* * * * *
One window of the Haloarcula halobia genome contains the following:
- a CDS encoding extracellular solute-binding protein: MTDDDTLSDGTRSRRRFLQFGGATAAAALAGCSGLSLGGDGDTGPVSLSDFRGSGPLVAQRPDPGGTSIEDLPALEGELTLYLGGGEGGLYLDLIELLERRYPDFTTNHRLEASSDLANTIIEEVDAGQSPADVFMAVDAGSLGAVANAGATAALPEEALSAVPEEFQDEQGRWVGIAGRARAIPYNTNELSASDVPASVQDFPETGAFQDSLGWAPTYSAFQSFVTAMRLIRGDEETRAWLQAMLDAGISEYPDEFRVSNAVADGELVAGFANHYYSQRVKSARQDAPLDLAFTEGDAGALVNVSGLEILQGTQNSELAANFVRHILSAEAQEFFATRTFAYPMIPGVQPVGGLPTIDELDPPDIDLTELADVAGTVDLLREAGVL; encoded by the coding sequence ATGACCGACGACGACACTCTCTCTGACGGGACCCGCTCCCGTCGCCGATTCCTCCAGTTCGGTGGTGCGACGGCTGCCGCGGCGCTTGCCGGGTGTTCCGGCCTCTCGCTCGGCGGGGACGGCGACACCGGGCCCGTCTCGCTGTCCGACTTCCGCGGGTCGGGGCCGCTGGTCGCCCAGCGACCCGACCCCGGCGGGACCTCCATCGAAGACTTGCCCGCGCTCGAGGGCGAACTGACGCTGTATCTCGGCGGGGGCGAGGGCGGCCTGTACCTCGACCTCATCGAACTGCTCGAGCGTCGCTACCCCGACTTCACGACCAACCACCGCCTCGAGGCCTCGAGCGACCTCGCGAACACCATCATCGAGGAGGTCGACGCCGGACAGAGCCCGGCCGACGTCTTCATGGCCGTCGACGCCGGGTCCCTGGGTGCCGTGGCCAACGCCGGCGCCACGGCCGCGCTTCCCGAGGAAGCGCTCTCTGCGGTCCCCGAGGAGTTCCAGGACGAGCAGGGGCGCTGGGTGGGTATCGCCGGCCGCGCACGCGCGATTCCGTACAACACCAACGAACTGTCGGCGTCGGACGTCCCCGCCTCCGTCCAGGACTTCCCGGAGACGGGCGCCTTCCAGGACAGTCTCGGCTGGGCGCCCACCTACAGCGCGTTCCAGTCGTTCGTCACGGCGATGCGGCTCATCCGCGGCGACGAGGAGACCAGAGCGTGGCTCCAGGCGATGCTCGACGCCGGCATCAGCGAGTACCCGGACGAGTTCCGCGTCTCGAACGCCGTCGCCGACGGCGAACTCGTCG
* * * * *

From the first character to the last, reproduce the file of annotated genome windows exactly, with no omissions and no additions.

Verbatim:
One window of the Haloarcula halobia genome contains the following:
- a CDS encoding extracellular solute-binding protein: MTDDDTLSDGTRSRRRFLQFGGATAAAALAGCSGLSLGGDGDTGPVSLSDFRGSGPLVAQRPDPGGTSIEDLPALEGELTLYLGGGEGGLYLDLIELLERRYPDFTTNHRLEASSDLANTIIEEVDAGQSPADVFMAVDAGSLGAVANAGATAALPEEALSAVPEEFQDEQGRWVGIAGRARAIPYNTNELSASDVPASVQDFPETGAFQDSLGWAPTYSAFQSFVTAMRLIRGDEETRAWLQAMLDAGISEYPDEFRVSNAVADGELVAGFANHYYSQRVKSARQDAPLDLAFTEGDAGALVNVSGLEILQGTQNSELAANFVRHILSAEAQEFFATRTFAYPMIPGVQPVGGLPTIDELDPPDIDLTELADVAGTVDLLREAGVL; encoded by the coding sequence ATGACCGACGACGACACTCTCTCTGACGGGACCCGCTCCCGTCGCCGATTCCTCCAGTTCGGTGGTGCGACGGCTGCCGCGGCGCTTGCCGGGTGTTCCGGCCTCTCGCTCGGCGGGGACGGCGACACCGGGCCCGTCTCGCTGTCCGACTTCCGCGGGTCGGGGCCGCTGGTCGCCCAGCGACCCGACCCCGGCGGGACCTCCATCGAAGACTTGCCCGCGCTCGAGGGCGAACTGACGCTGTATCTCGGCGGGGGCGAGGGCGGCCTGTACCTCGACCTCATCGAACTGCTCGAGCGTCGCTACCCCGACTTCACGACCAACCACCGCCTCGAGGCCTCGAGCGACCTCGCGAACACCATCATCGAGGAGGTCGACGCCGGACAGAGCCCGGCCGACGTCTTCATGGCCGTCGACGCCGGGTCCCTGGGTGCCGTGGCCAACGCCGGCGCCACGGCCGCGCTTCCCGAGGAAGCGCTCTCTGCGGTCCCCGAGGAGTTCCAGGACGAGCAGGGGCGCTGGGTGGGTATCGCCGGCCGCGCACGCGCGATTCCGTACAACACCAACGAACTGTCGGCGTCGGACGTCCCCGCCTCCGTCCAGGACTTCCCGGAGACGGGCGCCTTCCAGGACAGTCTCGGCTGGGCGCCCACCTACAGCGCGTTCCAGTCGTTCGTCACGGCGATGCGGCTCATCCGCGGCGACGAGGAGACCAGAGCGTGGCTCCAGGCGATGCTCGACGCCGGCATCAGCGAGTACCCGGACGAGTTCCGCGTCTCGAACGCCGTCGCCGACGGCGAACTCGTCG